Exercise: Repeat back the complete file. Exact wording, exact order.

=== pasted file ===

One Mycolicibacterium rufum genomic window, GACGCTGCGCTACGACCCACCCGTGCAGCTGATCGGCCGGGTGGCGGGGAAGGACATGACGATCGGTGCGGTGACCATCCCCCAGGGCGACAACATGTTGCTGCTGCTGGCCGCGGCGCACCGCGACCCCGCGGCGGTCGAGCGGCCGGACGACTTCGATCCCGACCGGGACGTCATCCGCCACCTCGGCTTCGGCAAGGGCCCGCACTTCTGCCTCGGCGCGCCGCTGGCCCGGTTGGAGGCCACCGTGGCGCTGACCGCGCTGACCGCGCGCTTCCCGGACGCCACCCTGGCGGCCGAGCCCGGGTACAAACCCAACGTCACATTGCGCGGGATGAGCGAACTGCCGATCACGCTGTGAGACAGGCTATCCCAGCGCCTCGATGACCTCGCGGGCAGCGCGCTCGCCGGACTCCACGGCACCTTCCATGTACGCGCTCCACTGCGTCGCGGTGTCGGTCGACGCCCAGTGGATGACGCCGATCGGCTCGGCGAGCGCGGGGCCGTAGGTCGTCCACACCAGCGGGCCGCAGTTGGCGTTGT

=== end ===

One Mycolicibacterium rufum genomic window, GACGCTGCGCTACGACCCACCCGTGCAGCTGATCGGCCGGGTGGCGGGGAAGGACATGACGATCGGTGCGGTGACCATCCCCCAGGGCGACAACATGTTGCTGCTGCTGGCCGCGGCGCACCGCGACCCCGCGGCGGTCGAGCGGCCGGACGACTTCGATCCCGACCGGGACGTCATCCGCCACCTCGGCTTCGGCAAGGGCCCGCACTTCTGCCTCGGCGCGCCGCTGGCCCGGTTGGAGGCCACCGTGGCGCTGACCGCGCTGACCGCGCGCTTCCCGGACGCCACCCTGGCGGCCGAGCCCGGGTACAAACCCAACGTCACATTGCGCGGGATGAGCGAACTGCCGATCACGCTGTGAGACAGGCTATCCCAGCGCCTCGATGACCTCGCGGGCAGCGCGCTCGCCGGACTCCACGGCACCTTCCATGTACGCGCTCCACTGCGTCGCGGTGTCGGTCGACGCCCAGTGGATGACGCCGATCGGCTCGGCGAGCGCGGGGCCGTAGGTCGTCCACACCAGCGGGCCGCAGTTGGCGTTGT